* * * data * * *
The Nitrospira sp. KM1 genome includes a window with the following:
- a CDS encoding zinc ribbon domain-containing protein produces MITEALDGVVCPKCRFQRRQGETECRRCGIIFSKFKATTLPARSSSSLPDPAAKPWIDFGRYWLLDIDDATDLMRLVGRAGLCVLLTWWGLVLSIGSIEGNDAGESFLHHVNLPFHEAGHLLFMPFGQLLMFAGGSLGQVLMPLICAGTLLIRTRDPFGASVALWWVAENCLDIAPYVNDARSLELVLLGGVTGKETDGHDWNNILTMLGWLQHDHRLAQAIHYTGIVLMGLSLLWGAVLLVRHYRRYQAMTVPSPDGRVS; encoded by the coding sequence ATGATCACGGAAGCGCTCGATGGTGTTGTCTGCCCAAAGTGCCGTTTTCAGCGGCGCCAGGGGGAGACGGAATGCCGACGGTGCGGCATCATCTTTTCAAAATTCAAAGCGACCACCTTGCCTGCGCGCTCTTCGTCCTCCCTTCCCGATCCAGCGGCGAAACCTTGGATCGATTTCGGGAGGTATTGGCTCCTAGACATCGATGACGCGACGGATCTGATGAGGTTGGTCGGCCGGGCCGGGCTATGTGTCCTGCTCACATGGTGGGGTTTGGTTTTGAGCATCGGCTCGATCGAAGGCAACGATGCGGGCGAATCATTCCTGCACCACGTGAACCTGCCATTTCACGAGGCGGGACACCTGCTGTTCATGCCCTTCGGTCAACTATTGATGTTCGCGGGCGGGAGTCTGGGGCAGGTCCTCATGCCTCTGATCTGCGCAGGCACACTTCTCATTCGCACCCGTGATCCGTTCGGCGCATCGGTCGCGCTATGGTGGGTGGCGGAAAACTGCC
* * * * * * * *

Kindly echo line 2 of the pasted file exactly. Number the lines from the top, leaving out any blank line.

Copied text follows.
- a CDS encoding zinc ribbon domain-containing protein produces MITEALDGVVCPKCRFQRRQGETECRRCGIIFSKFKATTLPARSSSSLPDPAAKPWIDFGRYWLLDIDDATDLMRLVGRAGLCVLLTWWGLVLSIGSIEGNDAGESFLHHVNLPFHEAGHLLFMPFGQLLMFAGGSLGQVLMPLICAGTLLIRTRDPFGASVALWWVAENCLDIAPYVNDARSLELVLLGGVTGKETDGHDWNNILTMLGWLQHDHRLAQAIHYTGIVLMGLSLLWGAVLLVRHYRRYQAMTVPSPDGRVS; encoded by the coding sequence ATGATCACGGAAGCGCTCGATGGTGTTGTCTGCCCAAAGTGCCGTTTTCAGCGGCGCCAGGGGGAGACGGAATGCCGACGGTGCGGCATCATCTTTTCAAAATTCAAAGCGACCACCTTGCCTGCGCGCTCTTCGTCCTCCCTTCCCGATCCAGCGGCGAAACCTTGGATCGATTTCGGGAGGTATTGGCTCCTAGACATCGATGACGCGACGGATCTGATGAGGTTGGTCGGCCGGGCCGGGCTATGTGTCCTGCTCACATGGTGGGGTTTGGTTTTGAGCATCGGCTCGATCGAAGGCAACGATGCGGGCGAATCATTCCTGCACCACGTGAACCTGCCATTTCACGAGGCGGGACACCTGCTGTTCATGCCCTTCGGTCAACTATTGATGTTCGCGGGCGGGAGTCTGGGGCAGGTCCTCATGCCTCTGATCTGCGCAGGCACACTTCTCATTCGCACCCGTGATCCGTTCGGCGCATCGGTCGCGCTATGGTGGGTGGCGGAAAACTGCC